"The agreement that we signed with the FSB is an extension of Microsoft’s Government Security Program (GSP)," Microsoft said in a statement on Friday. "The purpose of the GSP is to increase trust with national governments. In the case of the Russian agreement, GSP participation will facilitate the development of the next generation of secured solutions for Russian government agencies based on the latest Microsoft technologies and Russian cryptography."

Topic: Security

Tom Espiner

About Tom Espiner

Tom is a technology reporter for ZDNet.com. He covers the security beat, writing about everything from hacking and cybercrime to threats and mitigation. He also focuses on open source and emerging technologies, all the while trying to cut through greenwash.

Kick off your day with ZDNet's daily email newsletter. It's the freshest tech news and opinion, served hot. Get it.

Talkback

11 comments
Log in or register to join the discussion
  • "If a government has the source code it can find different sorts of security vulnerabilities and perhaps exploit them, [but] it's unclear whether access to the source code makes people better or worse off," said Clayton.
    ------
    Take a look at FreeBSD, OpenBSD, NetBSD, and Linux if it's unclear to you.
    Noiteht
  • Having a look at free OS doesn't make things clearer, since the situation is different. In the case of free OS, everybody has the sources, and everybody can find bugs and can patch the system. In the case of proprietary software, giving the source to one entity (or a small number of entities) gives them an advantage. Now, not only the NSA and US government can hack your Microsoft computers, but the Russian government too, and nobody can help you patching Microsoft system to prevent it! (Don't count on Microsoft, they're either unwilling or too slow to do so).
    informatimago
  • The devil will be in the details of the agreement, but for the most point this seems like an agreement to make some Russian bureaucrat "feel good".

    (1) If the Russians are trying to see if the binary code they are given has any trapdoors or other malware in it, then it is very hard to see that the binary code that they receive from Microsoft was generated by the sources that they are looking at.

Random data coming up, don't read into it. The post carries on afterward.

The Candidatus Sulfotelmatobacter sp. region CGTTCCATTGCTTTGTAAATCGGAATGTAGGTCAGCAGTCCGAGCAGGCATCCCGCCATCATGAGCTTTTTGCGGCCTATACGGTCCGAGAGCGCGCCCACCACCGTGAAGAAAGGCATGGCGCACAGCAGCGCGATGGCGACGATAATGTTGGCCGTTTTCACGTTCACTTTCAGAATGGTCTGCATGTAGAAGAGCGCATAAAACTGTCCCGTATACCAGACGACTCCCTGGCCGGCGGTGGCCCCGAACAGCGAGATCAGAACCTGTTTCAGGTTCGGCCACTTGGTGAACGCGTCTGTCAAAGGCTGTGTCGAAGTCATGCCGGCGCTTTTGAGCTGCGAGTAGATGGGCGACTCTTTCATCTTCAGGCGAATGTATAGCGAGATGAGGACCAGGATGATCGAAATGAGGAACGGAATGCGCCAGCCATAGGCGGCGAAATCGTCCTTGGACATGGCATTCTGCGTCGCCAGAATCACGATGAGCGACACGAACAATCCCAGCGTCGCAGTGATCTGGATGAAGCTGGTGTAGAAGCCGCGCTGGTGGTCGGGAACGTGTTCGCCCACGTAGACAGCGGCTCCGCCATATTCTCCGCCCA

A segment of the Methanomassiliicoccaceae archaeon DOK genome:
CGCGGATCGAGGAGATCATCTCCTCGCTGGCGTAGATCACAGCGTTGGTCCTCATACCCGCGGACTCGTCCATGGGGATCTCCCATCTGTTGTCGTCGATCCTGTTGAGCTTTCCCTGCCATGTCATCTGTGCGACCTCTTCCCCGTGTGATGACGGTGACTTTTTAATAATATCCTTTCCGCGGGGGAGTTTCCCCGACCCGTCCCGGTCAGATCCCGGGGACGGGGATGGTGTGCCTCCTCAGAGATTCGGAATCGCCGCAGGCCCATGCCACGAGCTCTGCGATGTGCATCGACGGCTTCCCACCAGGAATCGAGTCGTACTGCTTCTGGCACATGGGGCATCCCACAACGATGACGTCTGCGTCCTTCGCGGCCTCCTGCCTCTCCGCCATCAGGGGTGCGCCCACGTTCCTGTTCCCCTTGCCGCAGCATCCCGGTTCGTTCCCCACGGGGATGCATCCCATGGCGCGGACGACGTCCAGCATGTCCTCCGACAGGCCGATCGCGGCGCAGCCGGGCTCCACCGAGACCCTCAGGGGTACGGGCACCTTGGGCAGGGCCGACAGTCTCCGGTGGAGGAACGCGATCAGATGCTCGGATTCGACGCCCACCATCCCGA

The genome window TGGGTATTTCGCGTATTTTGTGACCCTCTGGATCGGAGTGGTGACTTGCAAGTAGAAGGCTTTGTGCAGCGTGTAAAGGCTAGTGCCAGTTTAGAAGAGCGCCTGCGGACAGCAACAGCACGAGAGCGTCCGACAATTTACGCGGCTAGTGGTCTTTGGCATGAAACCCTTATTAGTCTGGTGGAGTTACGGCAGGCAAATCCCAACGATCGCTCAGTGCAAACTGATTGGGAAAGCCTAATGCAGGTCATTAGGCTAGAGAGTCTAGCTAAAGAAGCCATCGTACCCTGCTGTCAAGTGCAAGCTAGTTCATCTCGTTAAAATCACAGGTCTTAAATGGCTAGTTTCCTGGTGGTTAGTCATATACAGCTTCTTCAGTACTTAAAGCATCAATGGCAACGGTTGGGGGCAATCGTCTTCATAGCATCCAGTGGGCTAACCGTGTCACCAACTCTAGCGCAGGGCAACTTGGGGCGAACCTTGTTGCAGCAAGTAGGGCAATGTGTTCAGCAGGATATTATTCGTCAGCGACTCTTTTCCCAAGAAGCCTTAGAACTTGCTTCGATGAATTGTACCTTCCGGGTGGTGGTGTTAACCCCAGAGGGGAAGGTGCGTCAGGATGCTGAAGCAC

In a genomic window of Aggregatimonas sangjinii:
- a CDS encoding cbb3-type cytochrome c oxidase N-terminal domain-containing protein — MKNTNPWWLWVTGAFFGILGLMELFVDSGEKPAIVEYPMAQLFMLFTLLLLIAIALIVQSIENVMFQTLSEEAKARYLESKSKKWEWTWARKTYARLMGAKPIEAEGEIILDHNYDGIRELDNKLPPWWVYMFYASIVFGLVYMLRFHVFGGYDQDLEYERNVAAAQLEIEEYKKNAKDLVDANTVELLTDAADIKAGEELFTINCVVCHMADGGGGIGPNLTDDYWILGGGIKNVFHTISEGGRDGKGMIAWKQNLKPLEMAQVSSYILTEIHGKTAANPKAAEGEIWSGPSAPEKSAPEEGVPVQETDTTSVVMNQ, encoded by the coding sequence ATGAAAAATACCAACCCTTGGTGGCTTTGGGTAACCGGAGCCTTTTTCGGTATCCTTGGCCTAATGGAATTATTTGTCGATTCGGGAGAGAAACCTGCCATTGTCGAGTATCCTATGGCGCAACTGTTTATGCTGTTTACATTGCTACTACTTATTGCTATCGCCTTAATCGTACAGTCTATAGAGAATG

(2) If the Russians do wish to make sure their code has no issues, then they would probably not only need the sources for the code in question, but the entire build environment that Microsoft uses so they can build their own binaries. There was a very famous UNIX exploit where the code that allowed the code for the exploit was in the "C" compiler, not in the operating system. When the "C" compiler compiled a particular module, it inserted the exploit into that module. You could have looked at the sources for that module your entire life and not have seen the exploit.

    (3) If the Russians are looking to create better security and encryption algorithms as the article states, then they should know that probably those security and encryption algorithms would be best developed outside of mixing them with any of Microsoft's code (i.e. develop it more as a layered product or dynamically loaded module). Otherwise the Russians would be at the whim of either Microsoft or the U.S. State Department as to whether Microsoft would ever distribute the code the Russians developed. Of course the Russians could implement and distribute their code mixed with the Microsoft sources themselves, but then then the Russians would need the entire tool chain (see #2)

    (4) "The government" may have access to the source code, but I doubt if it goes beyond that. What happens if "the government" wants to have a university help them with developing these algorithms? What hoops have to be jumped through to get the universities access to the sources?

    Compare this agreement and these thoughts to doing the same type of work using a distribution like Gentoo Linux. Is it any wonder why the NSA chose Linux for their SELinux project?